Nutritional effect on age-related cataract formation and progression


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Abstract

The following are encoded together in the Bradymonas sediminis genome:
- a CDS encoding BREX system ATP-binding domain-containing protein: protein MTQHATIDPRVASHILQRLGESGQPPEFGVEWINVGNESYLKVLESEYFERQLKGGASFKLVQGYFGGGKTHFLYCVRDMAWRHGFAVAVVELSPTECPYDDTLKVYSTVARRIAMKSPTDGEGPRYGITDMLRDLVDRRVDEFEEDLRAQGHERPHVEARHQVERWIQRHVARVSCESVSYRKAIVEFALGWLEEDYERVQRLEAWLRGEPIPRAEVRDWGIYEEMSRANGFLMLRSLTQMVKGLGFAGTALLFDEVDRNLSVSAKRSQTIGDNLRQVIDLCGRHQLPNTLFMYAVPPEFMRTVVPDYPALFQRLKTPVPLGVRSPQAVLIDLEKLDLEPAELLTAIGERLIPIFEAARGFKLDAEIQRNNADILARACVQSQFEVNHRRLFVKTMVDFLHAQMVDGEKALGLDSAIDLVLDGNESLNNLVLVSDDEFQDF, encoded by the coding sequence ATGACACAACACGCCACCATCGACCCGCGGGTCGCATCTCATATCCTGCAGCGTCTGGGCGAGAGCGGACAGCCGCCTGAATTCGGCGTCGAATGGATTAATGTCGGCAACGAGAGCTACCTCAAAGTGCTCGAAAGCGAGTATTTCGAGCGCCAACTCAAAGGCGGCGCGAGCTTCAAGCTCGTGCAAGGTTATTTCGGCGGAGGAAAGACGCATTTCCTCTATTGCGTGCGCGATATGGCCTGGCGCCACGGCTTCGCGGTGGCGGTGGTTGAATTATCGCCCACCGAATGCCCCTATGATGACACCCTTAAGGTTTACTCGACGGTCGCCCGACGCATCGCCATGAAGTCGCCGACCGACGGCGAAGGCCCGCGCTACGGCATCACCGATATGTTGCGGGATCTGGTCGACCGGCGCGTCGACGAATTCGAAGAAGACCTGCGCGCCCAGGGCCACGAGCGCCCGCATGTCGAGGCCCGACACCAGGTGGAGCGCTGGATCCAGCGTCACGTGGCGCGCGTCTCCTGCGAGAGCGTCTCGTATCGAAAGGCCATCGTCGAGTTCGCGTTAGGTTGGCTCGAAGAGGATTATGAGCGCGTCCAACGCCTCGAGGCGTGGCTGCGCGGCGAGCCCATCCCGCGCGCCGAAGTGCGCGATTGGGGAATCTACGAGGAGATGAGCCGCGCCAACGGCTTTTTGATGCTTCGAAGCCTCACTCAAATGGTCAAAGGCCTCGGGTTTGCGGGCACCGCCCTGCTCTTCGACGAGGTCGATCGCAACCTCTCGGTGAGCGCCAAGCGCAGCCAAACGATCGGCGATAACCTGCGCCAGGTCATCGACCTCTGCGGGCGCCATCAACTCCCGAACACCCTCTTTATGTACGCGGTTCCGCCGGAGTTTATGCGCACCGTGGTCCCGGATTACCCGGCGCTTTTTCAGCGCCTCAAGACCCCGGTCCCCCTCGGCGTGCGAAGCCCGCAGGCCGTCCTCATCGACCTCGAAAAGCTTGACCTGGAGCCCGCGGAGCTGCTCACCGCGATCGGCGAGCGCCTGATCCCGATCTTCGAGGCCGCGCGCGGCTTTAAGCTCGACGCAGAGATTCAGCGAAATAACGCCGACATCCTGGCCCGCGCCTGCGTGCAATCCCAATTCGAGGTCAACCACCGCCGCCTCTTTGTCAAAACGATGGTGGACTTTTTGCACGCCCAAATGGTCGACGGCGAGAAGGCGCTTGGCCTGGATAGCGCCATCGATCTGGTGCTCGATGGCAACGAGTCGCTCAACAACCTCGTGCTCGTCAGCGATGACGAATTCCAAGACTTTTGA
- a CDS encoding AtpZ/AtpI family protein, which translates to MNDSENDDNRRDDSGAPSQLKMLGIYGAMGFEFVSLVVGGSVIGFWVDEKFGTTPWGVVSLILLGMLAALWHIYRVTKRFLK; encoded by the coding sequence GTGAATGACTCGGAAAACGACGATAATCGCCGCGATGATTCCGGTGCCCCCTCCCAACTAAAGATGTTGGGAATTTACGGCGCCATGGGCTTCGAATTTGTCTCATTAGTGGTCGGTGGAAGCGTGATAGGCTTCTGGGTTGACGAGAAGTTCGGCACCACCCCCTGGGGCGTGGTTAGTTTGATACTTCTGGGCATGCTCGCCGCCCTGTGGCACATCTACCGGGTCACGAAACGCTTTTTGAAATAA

Purpose of reviewTo provide a comprehensive summary of the latest evidence-based data on nutrients linked to the pathogenesis of cataract formation and progression.Recent findingsThis summary of peer-reviewed publications emphasizes the ongoing effort to modulate the cataractogenous process through nutrition, and points at an only weak evidence for the contribution of a specific nutrient to this process. Although observational studies successfully demonstrated a positive correlation between specific nutrients intake and age-related cataract, such evidence was usually lacking in following interventional studies. Three metanalyses point towards a beneficial effect of high intake of vitamin C, vitamin E and vitamin A on the risk of age-related cataract. New studies point at a protective effect of a high intake of vitamin K1 and vitamin D but negate the influence of Mediterranean diet or an overall high dairy consumption on the progression of cataract in a subgroup of patients. Sterols are candidate nutrients for future investigation.SummaryNutrition rich in fruits and vegetables, and a high dietary intake of vitamins A, C, D, E and K1 may be inversely associated with the risk of age-related cataract. More studies involving patients in a wide range of nutritional status are required to establish the long-term benefit of nutritional supplements.

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